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Check that the priming bulb is fitted with the arrow pointing in the directions of flow to the engine. Make sure the vent is open on the fuel tank. Check all fuel lines for kinks or blockage. If none of that fixes it, you need a marine engineer to check the fuel pump and carbs.
With a boat 44 years old, your boat engines may have been replaced or at minimum, overhauled. You might resubmit your question with some easy information you can add:
Gasoline or diesel engines?
Many were Crusader engines & you can usually see the name like this on the top portion of your engines.
You can see what color the valve covers are (blue, black, etc.).
You can see if they are V-8 engines if they have two long valve covers on top.
Most engines have a name plate on them (yours may be gone if original engines). Any mechanic you run into might find it quickly or recognize the engines.
Disconnect the block heater. There should be a 6-8AWG cable running along the top of the engine. This heater is needed only in extremely cold climates. They may smoke a bit more, but your voltage should remain steady between 12-13VDC.
They used to check oil for water by dripping a drop on a hot surface, if it sizzled it had water in it, If it smoked , it was just oil. I would do the water test and then find the leak if you have water in there, Hope this helps.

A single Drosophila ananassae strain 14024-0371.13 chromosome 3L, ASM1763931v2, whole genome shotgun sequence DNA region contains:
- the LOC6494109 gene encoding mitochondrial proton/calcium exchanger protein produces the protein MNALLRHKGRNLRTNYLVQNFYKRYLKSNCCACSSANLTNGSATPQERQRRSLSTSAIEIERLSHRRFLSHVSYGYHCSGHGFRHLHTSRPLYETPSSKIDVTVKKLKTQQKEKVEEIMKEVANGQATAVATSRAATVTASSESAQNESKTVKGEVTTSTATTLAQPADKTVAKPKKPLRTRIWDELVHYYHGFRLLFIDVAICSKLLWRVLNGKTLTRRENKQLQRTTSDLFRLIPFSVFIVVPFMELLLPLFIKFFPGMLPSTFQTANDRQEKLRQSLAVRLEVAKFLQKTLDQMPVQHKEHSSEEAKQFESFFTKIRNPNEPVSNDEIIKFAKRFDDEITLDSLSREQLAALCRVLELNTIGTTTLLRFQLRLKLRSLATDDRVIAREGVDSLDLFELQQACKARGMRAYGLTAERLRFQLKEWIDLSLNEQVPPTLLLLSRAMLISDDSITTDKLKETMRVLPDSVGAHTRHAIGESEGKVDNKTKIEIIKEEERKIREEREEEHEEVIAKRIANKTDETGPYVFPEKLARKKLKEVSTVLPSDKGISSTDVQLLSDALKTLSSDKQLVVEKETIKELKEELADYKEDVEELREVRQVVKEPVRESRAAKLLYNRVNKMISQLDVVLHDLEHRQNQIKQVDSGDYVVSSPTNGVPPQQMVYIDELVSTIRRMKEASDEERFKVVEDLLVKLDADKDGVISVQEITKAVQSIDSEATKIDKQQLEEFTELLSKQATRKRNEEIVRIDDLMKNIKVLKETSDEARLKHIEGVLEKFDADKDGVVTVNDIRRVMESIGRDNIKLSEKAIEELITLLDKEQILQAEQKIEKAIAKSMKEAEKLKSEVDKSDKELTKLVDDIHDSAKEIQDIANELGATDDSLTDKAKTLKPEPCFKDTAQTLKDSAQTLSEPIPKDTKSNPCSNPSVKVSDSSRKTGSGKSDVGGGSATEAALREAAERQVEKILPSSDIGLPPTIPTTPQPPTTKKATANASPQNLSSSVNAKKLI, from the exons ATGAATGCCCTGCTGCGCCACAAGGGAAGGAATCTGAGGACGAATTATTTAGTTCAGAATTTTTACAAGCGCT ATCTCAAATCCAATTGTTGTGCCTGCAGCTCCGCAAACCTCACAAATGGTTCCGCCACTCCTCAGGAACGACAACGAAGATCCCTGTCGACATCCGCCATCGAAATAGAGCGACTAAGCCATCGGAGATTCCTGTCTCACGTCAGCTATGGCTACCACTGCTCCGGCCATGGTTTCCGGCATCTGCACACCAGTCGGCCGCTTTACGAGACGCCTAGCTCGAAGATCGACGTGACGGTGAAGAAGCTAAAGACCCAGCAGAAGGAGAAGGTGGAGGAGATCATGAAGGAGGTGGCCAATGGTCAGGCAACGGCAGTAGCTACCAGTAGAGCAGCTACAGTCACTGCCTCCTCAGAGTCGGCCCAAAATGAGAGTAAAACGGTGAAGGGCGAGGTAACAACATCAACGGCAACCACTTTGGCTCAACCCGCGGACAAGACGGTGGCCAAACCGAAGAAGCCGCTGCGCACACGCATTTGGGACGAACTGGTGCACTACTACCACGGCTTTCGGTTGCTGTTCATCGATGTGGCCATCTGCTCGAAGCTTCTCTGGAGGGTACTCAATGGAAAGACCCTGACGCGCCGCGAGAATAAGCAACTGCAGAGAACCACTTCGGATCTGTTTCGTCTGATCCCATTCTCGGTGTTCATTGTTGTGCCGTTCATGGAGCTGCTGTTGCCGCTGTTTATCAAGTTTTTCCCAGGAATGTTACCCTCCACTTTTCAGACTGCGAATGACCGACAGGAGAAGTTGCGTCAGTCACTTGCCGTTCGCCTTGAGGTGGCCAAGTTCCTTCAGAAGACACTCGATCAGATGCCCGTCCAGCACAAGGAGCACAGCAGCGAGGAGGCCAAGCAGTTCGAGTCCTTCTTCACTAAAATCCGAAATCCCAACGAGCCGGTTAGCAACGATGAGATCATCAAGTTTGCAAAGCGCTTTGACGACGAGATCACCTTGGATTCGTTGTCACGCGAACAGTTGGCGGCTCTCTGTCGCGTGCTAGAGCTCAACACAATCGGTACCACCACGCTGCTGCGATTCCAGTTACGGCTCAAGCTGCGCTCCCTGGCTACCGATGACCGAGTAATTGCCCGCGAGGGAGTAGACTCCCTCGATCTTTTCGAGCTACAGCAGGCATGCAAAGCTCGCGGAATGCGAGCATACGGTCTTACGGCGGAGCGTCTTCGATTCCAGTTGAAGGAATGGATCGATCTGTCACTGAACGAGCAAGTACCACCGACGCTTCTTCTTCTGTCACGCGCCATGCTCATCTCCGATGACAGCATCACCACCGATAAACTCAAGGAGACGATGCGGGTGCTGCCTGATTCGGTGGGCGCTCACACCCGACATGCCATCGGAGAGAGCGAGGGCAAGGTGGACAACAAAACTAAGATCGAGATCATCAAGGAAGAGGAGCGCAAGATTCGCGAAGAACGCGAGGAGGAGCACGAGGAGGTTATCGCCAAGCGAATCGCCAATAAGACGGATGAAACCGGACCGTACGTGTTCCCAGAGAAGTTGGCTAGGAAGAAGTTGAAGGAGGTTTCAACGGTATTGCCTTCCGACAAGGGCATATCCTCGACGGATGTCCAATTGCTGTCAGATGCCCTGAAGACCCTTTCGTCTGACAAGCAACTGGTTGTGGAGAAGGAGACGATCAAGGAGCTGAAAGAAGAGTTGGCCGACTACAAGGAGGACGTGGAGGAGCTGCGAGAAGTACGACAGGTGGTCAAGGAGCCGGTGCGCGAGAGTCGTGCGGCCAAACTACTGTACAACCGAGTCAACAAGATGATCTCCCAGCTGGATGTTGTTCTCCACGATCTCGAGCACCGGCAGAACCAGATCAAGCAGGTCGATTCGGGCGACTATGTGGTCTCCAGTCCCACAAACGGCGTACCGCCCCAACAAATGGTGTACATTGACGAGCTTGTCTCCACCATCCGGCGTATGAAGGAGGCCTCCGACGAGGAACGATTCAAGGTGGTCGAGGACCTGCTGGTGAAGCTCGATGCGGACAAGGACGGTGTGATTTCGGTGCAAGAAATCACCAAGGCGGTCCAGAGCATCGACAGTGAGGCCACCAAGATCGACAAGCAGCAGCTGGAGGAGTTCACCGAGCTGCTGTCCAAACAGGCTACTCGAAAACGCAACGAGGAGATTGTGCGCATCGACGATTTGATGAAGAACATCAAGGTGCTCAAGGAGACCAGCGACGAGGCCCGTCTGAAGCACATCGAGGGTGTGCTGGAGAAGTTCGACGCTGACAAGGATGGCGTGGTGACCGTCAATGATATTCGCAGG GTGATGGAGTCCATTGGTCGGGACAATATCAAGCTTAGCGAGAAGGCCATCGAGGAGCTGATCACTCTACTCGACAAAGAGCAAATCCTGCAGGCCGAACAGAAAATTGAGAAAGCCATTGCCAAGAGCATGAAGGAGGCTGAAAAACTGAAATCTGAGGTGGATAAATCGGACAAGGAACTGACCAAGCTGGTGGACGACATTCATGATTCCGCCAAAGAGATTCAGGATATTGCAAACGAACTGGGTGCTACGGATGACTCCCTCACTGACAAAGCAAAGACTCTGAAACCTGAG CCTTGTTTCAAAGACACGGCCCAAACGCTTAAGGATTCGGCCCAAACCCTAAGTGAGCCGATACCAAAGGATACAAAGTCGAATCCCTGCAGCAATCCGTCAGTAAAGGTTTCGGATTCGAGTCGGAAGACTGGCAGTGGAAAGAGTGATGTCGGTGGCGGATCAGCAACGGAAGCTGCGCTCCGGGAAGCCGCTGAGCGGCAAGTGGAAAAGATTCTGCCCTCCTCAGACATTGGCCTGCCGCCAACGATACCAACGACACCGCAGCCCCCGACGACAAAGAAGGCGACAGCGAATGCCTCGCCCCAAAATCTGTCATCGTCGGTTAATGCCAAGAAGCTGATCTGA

First - Never use starting fluid on a 2 stroke engine. It could wash the oil off the bearings and cause the engine to seize. Try using WD-40 to start it when it is cold. Another thing to try is getting a spray bottle and put your mix gas in it - then spray that into the carb to get it started.
Most of the primar bulbs are 'universal'. You could pick them up any boat supply house, you can also try NAPA.
Two stroke motors smoke. Here is some things to check -if it is oil injected see if you can adjust the amount of oil, if you have to premix the gas, double check your mixture ratio. I like to run most two stroke engines at 40:1 but use good quality 2 stroke oil.
Yes there is. Saw one at a boat show and I believe it was also Swedish. You may want to look for used replacements on the web. I do not know where you live, but there are boats on the Great lakes with low hours because of the short boating season. There are also victims of hurricanes with good engines down South.
I owned one diesel engine. I would say the engine siphoned the diesel after it was shut off.
The throttle controls may not be closed. The injectors were tested for their opening and spraying, but were they tested for closing and sealing when off? Diesel fuel lines maintain a vacuum or they get air bubbles. Cooling cylinders create a draw right into the crankcase. Last idea-crankcase vent clogged